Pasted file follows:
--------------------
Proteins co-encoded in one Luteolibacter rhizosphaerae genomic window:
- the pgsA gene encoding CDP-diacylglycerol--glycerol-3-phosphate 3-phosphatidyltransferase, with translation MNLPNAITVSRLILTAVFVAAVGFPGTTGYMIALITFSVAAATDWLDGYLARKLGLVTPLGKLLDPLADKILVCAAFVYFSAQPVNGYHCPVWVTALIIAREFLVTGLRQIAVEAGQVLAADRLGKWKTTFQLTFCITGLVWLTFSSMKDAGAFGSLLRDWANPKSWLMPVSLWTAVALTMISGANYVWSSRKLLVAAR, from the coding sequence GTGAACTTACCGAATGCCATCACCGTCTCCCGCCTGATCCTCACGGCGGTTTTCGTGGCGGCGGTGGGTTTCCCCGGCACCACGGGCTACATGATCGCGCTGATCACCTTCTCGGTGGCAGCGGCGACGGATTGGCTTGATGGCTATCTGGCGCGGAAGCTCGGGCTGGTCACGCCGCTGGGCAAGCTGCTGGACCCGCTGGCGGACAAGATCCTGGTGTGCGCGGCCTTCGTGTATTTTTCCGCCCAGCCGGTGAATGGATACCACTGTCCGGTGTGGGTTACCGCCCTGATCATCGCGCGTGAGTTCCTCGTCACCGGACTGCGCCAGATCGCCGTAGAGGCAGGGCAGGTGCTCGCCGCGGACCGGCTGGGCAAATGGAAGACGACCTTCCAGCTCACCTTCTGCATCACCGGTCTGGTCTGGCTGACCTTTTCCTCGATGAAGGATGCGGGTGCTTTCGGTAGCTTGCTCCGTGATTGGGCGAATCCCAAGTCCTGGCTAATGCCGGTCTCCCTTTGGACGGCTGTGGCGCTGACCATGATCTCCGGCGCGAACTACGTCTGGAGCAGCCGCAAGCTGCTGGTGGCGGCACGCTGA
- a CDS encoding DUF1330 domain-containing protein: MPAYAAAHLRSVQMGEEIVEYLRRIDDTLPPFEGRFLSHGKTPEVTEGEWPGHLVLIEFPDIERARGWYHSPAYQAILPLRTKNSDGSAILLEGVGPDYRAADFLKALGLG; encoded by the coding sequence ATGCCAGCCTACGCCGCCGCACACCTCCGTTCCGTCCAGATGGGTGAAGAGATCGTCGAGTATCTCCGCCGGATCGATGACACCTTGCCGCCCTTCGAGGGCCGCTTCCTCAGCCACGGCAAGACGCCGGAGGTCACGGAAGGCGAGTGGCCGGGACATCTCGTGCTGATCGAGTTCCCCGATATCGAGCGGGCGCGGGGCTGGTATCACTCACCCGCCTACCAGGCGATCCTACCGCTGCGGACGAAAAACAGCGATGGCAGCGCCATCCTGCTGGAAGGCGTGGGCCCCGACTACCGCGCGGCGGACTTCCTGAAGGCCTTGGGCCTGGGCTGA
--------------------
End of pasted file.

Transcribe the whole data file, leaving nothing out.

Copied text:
Proteins co-encoded in one Luteolibacter rhizosphaerae genomic window:
- the pgsA gene encoding CDP-diacylglycerol--glycerol-3-phosphate 3-phosphatidyltransferase, with translation MNLPNAITVSRLILTAVFVAAVGFPGTTGYMIALITFSVAAATDWLDGYLARKLGLVTPLGKLLDPLADKILVCAAFVYFSAQPVNGYHCPVWVTALIIAREFLVTGLRQIAVEAGQVLAADRLGKWKTTFQLTFCITGLVWLTFSSMKDAGAFGSLLRDWANPKSWLMPVSLWTAVALTMISGANYVWSSRKLLVAAR, from the coding sequence GTGAACTTACCGAATGCCATCACCGTCTCCCGCCTGATCCTCACGGCGGTTTTCGTGGCGGCGGTGGGTTTCCCCGGCACCACGGGCTACATGATCGCGCTGATCACCTTCTCGGTGGCAGCGGCGACGGATTGGCTTGATGGCTATCTGGCGCGGAAGCTCGGGCTGGTCACGCCGCTGGGCAAGCTGCTGGACCCGCTGGCGGACAAGATCCTGGTGTGCGCGGCCTTCGTGTATTTTTCCGCCCAGCCGGTGAATGGATACCACTGTCCGGTGTGGGTTACCGCCCTGATCATCGCGCGTGAGTTCCTCGTCACCGGACTGCGCCAGATCGCCGTAGAGGCAGGGCAGGTGCTCGCCGCGGACCGGCTGGGCAAATGGAAGACGACCTTCCAGCTCACCTTCTGCATCACCGGTCTGGTCTGGCTGACCTTTTCCTCGATGAAGGATGCGGGTGCTTTCGGTAGCTTGCTCCGTGATTGGGCGAATCCCAAGTCCTGGCTAATGCCGGTCTCCCTTTGGACGGCTGTGGCGCTGACCATGATCTCCGGCGCGAACTACGTCTGGAGCAGCCGCAAGCTGCTGGTGGCGGCACGCTGA
- a CDS encoding DUF1330 domain-containing protein: MPAYAAAHLRSVQMGEEIVEYLRRIDDTLPPFEGRFLSHGKTPEVTEGEWPGHLVLIEFPDIERARGWYHSPAYQAILPLRTKNSDGSAILLEGVGPDYRAADFLKALGLG; encoded by the coding sequence ATGCCAGCCTACGCCGCCGCACACCTCCGTTCCGTCCAGATGGGTGAAGAGATCGTCGAGTATCTCCGCCGGATCGATGACACCTTGCCGCCCTTCGAGGGCCGCTTCCTCAGCCACGGCAAGACGCCGGAGGTCACGGAAGGCGAGTGGCCGGGACATCTCGTGCTGATCGAGTTCCCCGATATCGAGCGGGCGCGGGGCTGGTATCACTCACCCGCCTACCAGGCGATCCTACCGCTGCGGACGAAAAACAGCGATGGCAGCGCCATCCTGCTGGAAGGCGTGGGCCCCGACTACCGCGCGGCGGACTTCCTGAAGGCCTTGGGCCTGGGCTGA